152 Reopened: Rewritten 2

Who'd have thought that I would be able to blog all the way in Sabah... well, actually, I'll explain later.... The posts in the next few days are canned posts, which never got around to publishing, due to one or a combination of the following reasons:

  • They were "missing" stuff that I planned to put up, but I forgot about them
  • They were posts I wanted to put up, but due to "over-blogging" constraints and "lousy WiFi" constraints, they had to be shelved
  • Old blog materials that I just found, in some obscure corner of my computer memory

The first of these "mysterious" posts is the Nanyang Scholarship essay, like the USP essay, it's put up because it's considered a good luck charm to place your essay on your blog, at least, according to some little-known Malaysian subculture. So here it is:

Is a scholar an elitist?

The principle behind awarding scholarships is ostensibly deemed as one of the tenets of meritocracy, forming the basis of the question. While we have to agree that scholarships are awarded to those who have shown outstanding academic achievements, we cannot extrapolate the statement to argue that a scholar is an elitist.

Elitism has been cited as a negative by-product of a meritocratic society, which upholds practices such as awarding scholarships and they are thought to be ticket for the bright student to enter the upper class, However, herein lies the misconception, since elitism is a result of condescension of this so-called upper class, to those who are not as “worthy”. I will not attempt to deny that elitism is degraded form of meritocracy, where the “worthy” upper class has amassed enough power to form a vicious cycle causing the lower class to never advance. In this case, the scholar has definitely become the elitist, since he has access to many more opportunities. However, this situation will not occur if the scholar does not perceive and accept that there exist stratification between him and the “others”. If the scholar does not choose to condescend and discriminate the “others”, all people will be on equal footing, since the scholar will assist, using his privileged position, to ensure everyone achieve their best. Ultimately, it is up to the scholar to choose whether to perceive himself as of a class of his own, or reject the label of elitism. It may be bold to postulate that this is a question for the scholar himself, but elitism is a result of a group of people creating an “upper-class”. When no one believes and acknowledges that a particular boundary has been drawn between the “elites” and the “non-elites”, the ideology of elitism is moot.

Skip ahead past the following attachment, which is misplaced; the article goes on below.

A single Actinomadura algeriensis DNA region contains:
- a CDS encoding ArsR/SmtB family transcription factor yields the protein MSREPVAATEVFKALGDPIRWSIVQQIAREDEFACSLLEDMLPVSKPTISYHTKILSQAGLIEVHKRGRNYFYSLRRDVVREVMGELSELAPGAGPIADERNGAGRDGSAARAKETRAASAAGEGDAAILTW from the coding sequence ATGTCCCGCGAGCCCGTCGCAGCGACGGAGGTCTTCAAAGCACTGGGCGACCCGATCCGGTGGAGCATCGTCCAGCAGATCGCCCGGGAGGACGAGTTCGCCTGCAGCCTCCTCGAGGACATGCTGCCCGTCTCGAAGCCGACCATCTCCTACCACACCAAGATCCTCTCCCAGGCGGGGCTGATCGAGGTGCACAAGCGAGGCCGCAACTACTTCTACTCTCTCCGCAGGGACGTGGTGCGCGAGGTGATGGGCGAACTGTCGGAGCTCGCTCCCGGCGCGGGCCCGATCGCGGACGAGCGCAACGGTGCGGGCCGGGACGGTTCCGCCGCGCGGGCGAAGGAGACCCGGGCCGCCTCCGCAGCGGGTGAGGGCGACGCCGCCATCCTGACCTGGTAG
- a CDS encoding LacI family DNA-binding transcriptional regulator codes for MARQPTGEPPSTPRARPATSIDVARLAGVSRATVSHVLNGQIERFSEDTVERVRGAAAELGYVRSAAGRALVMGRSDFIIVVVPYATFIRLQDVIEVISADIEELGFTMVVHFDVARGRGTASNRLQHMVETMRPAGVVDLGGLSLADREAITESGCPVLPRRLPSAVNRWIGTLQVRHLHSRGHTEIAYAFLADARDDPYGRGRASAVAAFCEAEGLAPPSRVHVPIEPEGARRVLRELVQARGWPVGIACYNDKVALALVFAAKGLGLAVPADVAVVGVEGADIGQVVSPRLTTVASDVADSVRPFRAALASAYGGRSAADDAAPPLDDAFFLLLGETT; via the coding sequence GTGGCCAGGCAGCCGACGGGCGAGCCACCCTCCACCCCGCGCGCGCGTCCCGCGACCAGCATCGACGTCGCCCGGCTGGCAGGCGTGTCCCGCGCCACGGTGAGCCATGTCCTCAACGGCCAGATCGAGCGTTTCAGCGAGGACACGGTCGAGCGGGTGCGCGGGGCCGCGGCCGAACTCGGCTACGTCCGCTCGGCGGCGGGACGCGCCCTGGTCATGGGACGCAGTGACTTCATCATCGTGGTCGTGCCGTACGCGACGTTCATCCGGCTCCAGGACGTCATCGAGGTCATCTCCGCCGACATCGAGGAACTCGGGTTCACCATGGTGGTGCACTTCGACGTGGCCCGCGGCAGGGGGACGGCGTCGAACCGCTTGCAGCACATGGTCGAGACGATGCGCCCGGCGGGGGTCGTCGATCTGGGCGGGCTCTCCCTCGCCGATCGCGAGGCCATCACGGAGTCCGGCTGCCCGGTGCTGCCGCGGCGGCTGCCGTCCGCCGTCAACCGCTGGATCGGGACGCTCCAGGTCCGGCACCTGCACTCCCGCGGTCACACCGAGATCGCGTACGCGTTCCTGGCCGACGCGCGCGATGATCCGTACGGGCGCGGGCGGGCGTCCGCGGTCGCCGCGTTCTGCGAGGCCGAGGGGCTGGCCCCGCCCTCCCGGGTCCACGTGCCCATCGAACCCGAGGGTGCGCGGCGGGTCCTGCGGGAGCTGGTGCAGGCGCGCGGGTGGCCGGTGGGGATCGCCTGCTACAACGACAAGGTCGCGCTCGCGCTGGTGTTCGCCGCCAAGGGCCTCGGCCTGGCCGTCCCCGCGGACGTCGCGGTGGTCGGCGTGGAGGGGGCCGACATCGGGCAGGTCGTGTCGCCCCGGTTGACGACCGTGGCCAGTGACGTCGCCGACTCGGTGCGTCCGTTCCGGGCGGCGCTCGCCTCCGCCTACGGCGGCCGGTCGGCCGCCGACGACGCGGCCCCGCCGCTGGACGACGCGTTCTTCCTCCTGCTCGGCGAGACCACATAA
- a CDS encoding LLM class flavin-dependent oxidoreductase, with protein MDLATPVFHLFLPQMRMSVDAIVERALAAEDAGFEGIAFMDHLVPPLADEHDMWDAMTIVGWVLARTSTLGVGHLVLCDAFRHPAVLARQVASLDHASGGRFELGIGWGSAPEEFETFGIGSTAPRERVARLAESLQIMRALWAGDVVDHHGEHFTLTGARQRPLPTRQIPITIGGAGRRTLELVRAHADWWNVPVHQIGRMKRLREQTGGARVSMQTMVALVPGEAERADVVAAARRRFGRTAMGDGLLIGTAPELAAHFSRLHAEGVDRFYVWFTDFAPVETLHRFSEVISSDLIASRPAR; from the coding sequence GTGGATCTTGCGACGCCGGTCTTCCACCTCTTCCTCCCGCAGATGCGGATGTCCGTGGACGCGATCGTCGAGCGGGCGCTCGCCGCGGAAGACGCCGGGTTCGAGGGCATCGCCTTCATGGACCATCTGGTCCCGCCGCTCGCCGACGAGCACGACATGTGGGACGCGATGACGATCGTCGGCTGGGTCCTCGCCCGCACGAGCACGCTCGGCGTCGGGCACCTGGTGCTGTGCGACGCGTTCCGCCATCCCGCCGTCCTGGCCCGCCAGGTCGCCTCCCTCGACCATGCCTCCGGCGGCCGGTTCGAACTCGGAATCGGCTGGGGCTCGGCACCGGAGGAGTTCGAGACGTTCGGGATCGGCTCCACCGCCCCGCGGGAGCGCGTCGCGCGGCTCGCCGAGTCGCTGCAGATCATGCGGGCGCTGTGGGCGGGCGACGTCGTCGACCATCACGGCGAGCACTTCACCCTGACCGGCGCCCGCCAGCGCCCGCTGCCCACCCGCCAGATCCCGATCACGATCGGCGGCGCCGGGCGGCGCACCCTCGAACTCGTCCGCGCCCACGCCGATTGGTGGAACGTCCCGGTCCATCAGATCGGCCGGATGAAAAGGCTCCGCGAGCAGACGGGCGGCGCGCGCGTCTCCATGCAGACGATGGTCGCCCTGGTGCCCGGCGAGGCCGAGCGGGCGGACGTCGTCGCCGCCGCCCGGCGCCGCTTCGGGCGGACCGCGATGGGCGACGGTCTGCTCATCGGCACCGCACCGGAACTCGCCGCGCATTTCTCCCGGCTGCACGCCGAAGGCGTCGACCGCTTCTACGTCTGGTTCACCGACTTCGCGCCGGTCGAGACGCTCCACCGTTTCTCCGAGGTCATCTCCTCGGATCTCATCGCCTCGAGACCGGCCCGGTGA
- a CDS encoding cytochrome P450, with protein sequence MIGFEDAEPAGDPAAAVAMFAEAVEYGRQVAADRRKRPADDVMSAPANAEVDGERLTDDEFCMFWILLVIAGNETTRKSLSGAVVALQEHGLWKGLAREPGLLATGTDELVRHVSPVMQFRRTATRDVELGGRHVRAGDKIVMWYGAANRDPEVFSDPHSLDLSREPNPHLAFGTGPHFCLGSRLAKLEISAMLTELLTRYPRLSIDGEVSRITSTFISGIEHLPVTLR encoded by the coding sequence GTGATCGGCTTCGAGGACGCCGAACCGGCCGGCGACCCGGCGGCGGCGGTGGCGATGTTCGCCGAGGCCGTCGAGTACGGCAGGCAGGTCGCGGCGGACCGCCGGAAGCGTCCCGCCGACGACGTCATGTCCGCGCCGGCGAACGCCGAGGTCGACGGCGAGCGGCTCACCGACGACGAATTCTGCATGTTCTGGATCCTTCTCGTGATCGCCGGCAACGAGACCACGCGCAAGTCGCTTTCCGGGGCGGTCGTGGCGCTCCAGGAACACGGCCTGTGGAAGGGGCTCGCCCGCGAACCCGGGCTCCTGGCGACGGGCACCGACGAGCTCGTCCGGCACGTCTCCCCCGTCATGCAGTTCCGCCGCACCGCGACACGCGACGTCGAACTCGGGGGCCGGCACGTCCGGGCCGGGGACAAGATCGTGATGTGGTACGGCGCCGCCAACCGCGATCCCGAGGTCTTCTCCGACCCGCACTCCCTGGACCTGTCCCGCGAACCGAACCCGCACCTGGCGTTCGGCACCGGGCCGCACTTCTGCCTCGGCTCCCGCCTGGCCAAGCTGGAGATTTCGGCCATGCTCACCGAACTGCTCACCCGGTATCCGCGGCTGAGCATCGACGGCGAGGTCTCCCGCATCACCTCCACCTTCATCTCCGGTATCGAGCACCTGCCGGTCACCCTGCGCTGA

PS: My interview is no longer on the 9th of May, it's been postponed the following week...